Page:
15 November 2004
Media release for immediate use
war re-ignited as Bank of New Zealand lowers two-year fixed
below 7 per cent pa
After a two-week hiatus, and in response to a move by a competitor, Bank of New Zealand has dropped its two-year fixed home loan rate to 6.90 per cent pa, re-igniting the fixed rate price war started with the Bank’s ‘Unbeatable’ home loan campaign back in October.
The reduction ensures Bank of New Zealand’s two-year fixed rate remains the lowest of the big five banks, and honours its ‘Unbeatable’ promise to consumers.
Bank of New Zealand’s General Manager for Business Development and Strategy, Andrew Whitechurch, says ‘Unbeatable’ continues to reap rewards for home loan customers.
“In a little over a month our two-year unbeatable rate has dropped three times, and for the first time since early May, our two-year fixed rate is below 7 per cent pa. Home loan buyers must be pinching themselves.”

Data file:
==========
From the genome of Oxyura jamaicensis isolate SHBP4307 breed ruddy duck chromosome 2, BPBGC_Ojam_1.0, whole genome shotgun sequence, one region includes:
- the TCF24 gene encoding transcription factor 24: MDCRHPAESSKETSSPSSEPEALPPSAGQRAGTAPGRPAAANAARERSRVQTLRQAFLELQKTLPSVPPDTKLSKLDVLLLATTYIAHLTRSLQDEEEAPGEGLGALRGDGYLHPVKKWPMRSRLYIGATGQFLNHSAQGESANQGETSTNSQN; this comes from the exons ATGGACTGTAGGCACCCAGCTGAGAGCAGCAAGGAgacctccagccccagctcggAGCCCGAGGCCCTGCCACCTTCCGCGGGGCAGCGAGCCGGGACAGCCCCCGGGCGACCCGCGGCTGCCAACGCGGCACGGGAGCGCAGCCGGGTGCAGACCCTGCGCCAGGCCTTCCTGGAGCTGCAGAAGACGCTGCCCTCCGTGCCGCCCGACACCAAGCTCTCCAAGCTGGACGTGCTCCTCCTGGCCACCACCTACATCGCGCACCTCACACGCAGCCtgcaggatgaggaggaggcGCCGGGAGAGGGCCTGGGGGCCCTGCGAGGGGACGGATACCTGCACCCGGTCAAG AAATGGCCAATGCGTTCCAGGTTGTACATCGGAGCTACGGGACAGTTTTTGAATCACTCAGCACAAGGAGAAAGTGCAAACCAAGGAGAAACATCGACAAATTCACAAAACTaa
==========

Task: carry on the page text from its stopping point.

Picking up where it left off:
Mr Whitechurch says Bank of New Zealand is committed to offering low fixed rates.
“Our margins aren’t eroded by paying commissions to brokers, so we can afford to keep our fixed rates. We want customers to instinctively choose Bank of New Zealand first when shopping for a home loan, and the ‘Unbeatable’ promise is encouraging home loan customers to do just that.”
Since the campaign began on 9 October, Bank of New Zealand’s two-year fixed rate has dropped from an already market leading 7.40 per cent pa to the new rate of 6.90 per cent pa. On an average fixed rate home loan of $123,000, based on a 20-year term, that’s a saving of $37.14 a month on repayments.
“‘Unbeatable’ is proving to be one of our most successful spring campaigns yet. We’re winning more than our share of new home loan customers, and this new unbeatable rate will have more customers beating a path to our door,” says Mr Whitechurch.
The ‘Unbeatable’ campaign was launched to coincide with spring, traditionally one of the most popular times for homebuyers. To take advantage of the Bank’s offer to 'better any two-year fixed home loan rate currently advertised by the other four big banks’, home loans must be drawn by 17 December 2004.